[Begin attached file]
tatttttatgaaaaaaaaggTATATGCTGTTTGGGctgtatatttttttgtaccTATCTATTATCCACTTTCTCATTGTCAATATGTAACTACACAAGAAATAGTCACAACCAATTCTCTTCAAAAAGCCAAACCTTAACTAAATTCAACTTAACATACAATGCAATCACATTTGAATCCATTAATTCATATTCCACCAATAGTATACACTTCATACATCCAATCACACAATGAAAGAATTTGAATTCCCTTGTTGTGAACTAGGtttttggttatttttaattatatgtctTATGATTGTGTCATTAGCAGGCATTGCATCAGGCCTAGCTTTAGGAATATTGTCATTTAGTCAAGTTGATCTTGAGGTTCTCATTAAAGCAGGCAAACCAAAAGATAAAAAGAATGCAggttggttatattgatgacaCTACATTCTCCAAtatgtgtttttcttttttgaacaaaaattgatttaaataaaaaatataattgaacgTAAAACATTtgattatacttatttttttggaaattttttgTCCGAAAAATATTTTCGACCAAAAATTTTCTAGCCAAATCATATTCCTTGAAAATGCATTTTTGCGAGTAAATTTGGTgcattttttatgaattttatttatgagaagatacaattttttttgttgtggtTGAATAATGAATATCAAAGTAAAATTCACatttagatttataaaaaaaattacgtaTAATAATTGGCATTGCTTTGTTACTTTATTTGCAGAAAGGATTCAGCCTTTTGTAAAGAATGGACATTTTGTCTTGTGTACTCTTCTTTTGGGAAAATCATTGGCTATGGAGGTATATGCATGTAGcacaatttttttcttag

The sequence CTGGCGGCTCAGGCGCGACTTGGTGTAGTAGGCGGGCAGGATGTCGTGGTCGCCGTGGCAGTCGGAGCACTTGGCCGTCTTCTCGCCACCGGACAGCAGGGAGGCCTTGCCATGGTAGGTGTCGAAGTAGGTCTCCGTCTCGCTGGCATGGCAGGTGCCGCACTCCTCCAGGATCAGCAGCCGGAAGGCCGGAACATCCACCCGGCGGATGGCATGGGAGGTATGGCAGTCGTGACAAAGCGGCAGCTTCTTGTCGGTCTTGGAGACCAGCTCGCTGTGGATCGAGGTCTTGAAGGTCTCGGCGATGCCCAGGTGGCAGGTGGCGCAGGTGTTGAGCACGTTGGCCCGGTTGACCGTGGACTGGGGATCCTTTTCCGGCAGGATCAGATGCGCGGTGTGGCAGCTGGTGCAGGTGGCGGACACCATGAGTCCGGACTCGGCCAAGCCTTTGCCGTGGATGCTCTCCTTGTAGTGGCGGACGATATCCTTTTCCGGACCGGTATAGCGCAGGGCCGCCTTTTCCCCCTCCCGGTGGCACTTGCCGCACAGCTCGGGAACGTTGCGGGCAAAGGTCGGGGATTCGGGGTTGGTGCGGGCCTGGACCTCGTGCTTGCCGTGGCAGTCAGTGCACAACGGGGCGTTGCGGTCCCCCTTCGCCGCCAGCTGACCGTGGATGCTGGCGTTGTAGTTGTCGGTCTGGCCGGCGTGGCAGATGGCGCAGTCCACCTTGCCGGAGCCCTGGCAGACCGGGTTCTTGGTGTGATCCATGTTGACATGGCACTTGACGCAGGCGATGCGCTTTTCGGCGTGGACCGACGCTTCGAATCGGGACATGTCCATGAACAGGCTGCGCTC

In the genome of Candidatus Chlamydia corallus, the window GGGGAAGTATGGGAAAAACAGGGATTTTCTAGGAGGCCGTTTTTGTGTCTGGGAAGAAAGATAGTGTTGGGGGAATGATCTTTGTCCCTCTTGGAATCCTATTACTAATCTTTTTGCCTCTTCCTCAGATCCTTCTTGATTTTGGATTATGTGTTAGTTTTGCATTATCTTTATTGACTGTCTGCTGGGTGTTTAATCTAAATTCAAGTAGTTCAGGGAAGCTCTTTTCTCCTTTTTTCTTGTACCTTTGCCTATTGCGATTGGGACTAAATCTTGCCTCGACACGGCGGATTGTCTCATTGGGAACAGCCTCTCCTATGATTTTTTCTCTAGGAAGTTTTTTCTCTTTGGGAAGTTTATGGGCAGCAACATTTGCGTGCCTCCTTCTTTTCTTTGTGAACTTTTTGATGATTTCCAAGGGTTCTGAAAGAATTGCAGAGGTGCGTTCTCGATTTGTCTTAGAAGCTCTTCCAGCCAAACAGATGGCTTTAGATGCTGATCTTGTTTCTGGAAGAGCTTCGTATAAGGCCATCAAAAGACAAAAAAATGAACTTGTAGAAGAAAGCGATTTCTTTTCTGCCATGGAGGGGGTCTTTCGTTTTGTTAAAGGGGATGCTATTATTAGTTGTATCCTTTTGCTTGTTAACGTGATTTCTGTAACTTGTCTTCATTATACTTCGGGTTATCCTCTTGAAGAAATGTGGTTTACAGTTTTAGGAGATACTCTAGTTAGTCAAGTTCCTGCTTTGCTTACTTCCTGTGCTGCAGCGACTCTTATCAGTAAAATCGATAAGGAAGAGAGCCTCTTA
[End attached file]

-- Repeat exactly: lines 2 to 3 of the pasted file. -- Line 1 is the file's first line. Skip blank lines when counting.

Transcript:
The sequence CTGGCGGCTCAGGCGCGACTTGGTGTAGTAGGCGGGCAGGATGTCGTGGTCGCCGTGGCAGTCGGAGCACTTGGCCGTCTTCTCGCCACCGGACAGCAGGGAGGCCTTGCCATGGTAGGTGTCGAAGTAGGTCTCCGTCTCGCTGGCATGGCAGGTGCCGCACTCCTCCAGGATCAGCAGCCGGAAGGCCGGAACATCCACCCGGCGGATGGCATGGGAGGTATGGCAGTCGTGACAAAGCGGCAGCTTCTTGTCGGTCTTGGAGACCAGCTCGCTGTGGATCGAGGTCTTGAAGGTCTCGGCGATGCCCAGGTGGCAGGTGGCGCAGGTGTTGAGCACGTTGGCCCGGTTGACCGTGGACTGGGGATCCTTTTCCGGCAGGATCAGATGCGCGGTGTGGCAGCTGGTGCAGGTGGCGGACACCATGAGTCCGGACTCGGCCAAGCCTTTGCCGTGGATGCTCTCCTTGTAGTGGCGGACGATATCCTTTTCCGGACCGGTATAGCGCAGGGCCGCCTTTTCCCCCTCCCGGTGGCACTTGCCGCACAGCTCGGGAACGTTGCGGGCAAAGGTCGGGGATTCGGGGTTGGTGCGGGCCTGGACCTCGTGCTTGCCGTGGCAGTCAGTGCACAACGGGGCGTTGCGGTCCCCCTTCGCCGCCAGCTGACCGTGGATGCTGGCGTTGTAGTTGTCGGTCTGGCCGGCGTGGCAGATGGCGCAGTCCACCTTGCCGGAGCCCTGGCAGACCGGGTTCTTGGTGTGATCCATGTTGACATGGCACTTGACGCAGGCGATGCGCTTTTCGGCGTGGACCGACGCTTCGAATCGGGACATGTCCATGAACAGGCTGCGCTC

In the genome of Candidatus Chlamydia corallus, the window GGGGAAGTATGGGAAAAACAGGGATTTTCTAGGAGGCCGTTTTTGTGTCTGGGAAGAAAGATAGTGTTGGGGGAATGATCTTTGTCCCTCTTGGAATCCTATTACTAATCTTTTTGCCTCTTCCTCAGATCCTTCTTGATTTTGGATTATGTGTTAGTTTTGCATTATCTTTATTGACTGTCTGCTGGGTGTTTAATCTAAATTCAAGTAGTTCAGGGAAGCTCTTTTCTCCTTTTTTCTTGTACCTTTGCCTATTGCGATTGGGACTAAATCTTGCCTCGACACGGCGGATTGTCTCATTGGGAACAGCCTCTCCTATGATTTTTTCTCTAGGAAGTTTTTTCTCTTTGGGAAGTTTATGGGCAGCAACATTTGCGTGCCTCCTTCTTTTCTTTGTGAACTTTTTGATGATTTCCAAGGGTTCTGAAAGAATTGCAGAGGTGCGTTCTCGATTTGTCTTAGAAGCTCTTCCAGCCAAACAGATGGCTTTAGATGCTGATCTTGTTTCTGGAAGAGCTTCGTATAAGGCCATCAAAAGACAAAAAAATGAACTTGTAGAAGAAAGCGATTTCTTTTCTGCCATGGAGGGGGTCTTTCGTTTTGTTAAAGGGGATGCTATTATTAGTTGTATCCTTTTGCTTGTTAACGTGATTTCTGTAACTTGTCTTCATTATACTTCGGGTTATCCTCTTGAAGAAATGTGGTTTACAGTTTTAGGAGATACTCTAGTTAGTCAAGTTCCTGCTTTGCTTACTTCCTGTGCTGCAGCGACTCTTATCAGTAAAATCGATAAGGAAGAGAGCCTCTTA